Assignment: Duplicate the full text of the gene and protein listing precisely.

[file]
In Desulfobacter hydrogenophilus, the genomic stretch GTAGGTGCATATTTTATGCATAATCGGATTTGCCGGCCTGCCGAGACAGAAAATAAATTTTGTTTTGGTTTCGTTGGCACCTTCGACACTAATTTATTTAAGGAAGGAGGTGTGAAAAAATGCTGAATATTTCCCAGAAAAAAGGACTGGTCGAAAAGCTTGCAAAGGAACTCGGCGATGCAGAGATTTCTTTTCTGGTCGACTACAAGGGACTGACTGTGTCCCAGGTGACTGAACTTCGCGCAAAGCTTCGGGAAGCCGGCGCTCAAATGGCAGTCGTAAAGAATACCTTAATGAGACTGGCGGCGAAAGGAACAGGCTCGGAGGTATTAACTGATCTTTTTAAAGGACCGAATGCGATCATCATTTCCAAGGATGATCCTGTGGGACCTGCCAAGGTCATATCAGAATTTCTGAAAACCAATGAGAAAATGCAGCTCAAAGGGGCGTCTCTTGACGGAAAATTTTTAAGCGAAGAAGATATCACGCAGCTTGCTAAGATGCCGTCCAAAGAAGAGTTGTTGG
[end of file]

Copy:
In Desulfobacter hydrogenophilus, the genomic stretch GTAGGTGCATATTTTATGCATAATCGGATTTGCCGGCCTGCCGAGACAGAAAATAAATTTTGTTTTGGTTTCGTTGGCACCTTCGACACTAATTTATTTAAGGAAGGAGGTGTGAAAAAATGCTGAATATTTCCCAGAAAAAAGGACTGGTCGAAAAGCTTGCAAAGGAACTCGGCGATGCAGAGATTTCTTTTCTGGTCGACTACAAGGGACTGACTGTGTCCCAGGTGACTGAACTTCGCGCAAAGCTTCGGGAAGCCGGCGCTCAAATGGCAGTCGTAAAGAATACCTTAATGAGACTGGCGGCGAAAGGAACAGGCTCGGAGGTATTAACTGATCTTTTTAAAGGACCGAATGCGATCATCATTTCCAAGGATGATCCTGTGGGACCTGCCAAGGTCATATCAGAATTTCTGAAAACCAATGAGAAAATGCAGCTCAAAGGGGCGTCTCTTGACGGAAAATTTTTAAGCGAAGAAGATATCACGCAGCTTGCTAAGATGCCGTCCAAAGAAGAGTTGTTGG